Don't-Miss Social media Stories
If you don’t like the version of yourself you see in Facebook's automatically built highlight reel, you now can change everything about it.
Keep your delicate fingertips ink-free with social newsreading apps that make page-turning a little less arduous.
The microblogging service's first quarter as a publicly traded company saw solid mobile ad revenue, but there's a problem: Twitter's growth is slowing way down.
Twitter is rolling out a new version of its Android app that shows the number of tweets and retweets in the main feed.
We debate the innovative aspects of Google and Apple, question the reliability of our personal technology, ponder what cutting-edge technologies will soon be obsolete, and analyze Facebook's new Paper app. Plus, mystery sports!
To celebrate its 10th birthday, Facebook gave the gift of personalized highlight reels to all of its users.
A partnership with Microsoft is expected to put Foursquare recommendations front and center on Windows devices and Bing search results.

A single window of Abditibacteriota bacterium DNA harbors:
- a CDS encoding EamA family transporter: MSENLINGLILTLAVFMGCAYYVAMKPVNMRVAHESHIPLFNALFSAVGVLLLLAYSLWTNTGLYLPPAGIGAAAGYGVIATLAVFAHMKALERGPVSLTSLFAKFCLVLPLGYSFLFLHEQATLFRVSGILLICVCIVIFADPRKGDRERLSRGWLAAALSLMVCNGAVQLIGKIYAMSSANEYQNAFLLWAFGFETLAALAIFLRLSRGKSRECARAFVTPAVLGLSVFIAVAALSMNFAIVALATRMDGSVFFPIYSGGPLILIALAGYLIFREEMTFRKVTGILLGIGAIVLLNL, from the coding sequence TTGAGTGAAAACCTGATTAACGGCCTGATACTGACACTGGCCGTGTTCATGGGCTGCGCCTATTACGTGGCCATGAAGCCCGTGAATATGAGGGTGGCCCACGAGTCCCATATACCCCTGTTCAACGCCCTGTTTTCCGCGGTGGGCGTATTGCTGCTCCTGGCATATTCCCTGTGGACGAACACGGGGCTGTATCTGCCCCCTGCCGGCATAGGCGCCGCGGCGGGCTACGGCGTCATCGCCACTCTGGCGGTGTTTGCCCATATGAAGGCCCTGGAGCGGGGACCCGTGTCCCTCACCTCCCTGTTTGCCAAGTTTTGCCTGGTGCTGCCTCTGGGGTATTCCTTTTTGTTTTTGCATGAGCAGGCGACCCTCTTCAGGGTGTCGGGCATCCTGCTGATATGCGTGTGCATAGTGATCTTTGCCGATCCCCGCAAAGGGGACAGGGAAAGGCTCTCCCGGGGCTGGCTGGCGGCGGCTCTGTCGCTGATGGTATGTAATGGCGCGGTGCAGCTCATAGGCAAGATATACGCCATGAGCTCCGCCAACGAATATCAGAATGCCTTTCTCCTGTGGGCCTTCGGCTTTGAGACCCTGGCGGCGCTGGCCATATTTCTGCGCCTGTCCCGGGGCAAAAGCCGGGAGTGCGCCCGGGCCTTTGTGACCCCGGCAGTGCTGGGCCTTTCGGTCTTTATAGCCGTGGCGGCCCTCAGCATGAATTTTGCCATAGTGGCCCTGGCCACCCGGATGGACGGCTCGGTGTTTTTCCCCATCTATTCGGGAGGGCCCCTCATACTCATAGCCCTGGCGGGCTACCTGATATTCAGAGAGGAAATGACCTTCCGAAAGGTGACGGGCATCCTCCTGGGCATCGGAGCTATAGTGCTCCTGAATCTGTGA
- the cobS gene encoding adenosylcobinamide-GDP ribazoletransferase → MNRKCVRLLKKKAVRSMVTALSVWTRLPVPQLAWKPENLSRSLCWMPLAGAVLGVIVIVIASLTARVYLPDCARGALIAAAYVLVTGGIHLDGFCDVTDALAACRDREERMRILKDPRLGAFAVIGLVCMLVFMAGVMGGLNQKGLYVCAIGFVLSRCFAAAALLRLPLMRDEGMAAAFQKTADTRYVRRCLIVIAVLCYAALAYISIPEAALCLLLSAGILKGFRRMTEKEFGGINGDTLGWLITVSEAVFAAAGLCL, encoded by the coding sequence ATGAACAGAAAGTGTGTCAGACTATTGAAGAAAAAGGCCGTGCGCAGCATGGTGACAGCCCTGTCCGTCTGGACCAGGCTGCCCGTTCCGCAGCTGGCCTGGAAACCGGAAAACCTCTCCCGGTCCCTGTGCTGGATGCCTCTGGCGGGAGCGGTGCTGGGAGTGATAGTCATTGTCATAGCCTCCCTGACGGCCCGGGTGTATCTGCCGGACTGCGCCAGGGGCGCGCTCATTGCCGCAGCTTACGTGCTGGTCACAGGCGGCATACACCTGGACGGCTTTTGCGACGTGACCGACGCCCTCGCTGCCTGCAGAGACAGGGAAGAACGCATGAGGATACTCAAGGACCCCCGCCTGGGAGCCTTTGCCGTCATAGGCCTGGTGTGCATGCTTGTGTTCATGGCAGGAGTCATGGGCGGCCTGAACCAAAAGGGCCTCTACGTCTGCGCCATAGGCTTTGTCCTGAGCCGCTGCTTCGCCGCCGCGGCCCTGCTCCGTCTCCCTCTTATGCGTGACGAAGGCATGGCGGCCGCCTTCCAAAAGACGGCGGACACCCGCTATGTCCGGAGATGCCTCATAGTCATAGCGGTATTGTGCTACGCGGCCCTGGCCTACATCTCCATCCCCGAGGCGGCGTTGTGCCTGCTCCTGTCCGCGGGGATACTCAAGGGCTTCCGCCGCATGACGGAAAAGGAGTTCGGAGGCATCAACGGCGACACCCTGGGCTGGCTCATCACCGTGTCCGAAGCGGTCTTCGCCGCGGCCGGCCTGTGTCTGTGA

Facebook's new iOS app is the cornerstone of its mobile-first strategy and could replace its core app altogether.
Twitter users chime in: Satya Nadella? Who is this guy?
Zuckerberg and Co. haven't made any major, Beacon-size missteps lately. If Facebook follows our advice, it could dominate social media for another 10 years.
Facebook's stand-alone app combines curated news with your News Feed.
Companies trying to re-create Oreo’s magical Twitter moment from 2013 aimed high but were only marginally more successful than Peyton Manning during Sunday night’s game.
The social network’s new iOS app combines the best of News Feed with curated stories to create the ultimate personalized newspaper.
Facebook made nearly $2.6 billion in the fourth quarter of 2013, and most of that money came from ads. Again.
The Mac turns 30 -- can it survive to 40? The iPod's sales figure suggest an iconic product that's about to pass into the great beyond. And Google's purchase of Nest brings up lots of questions about what Google's really up to.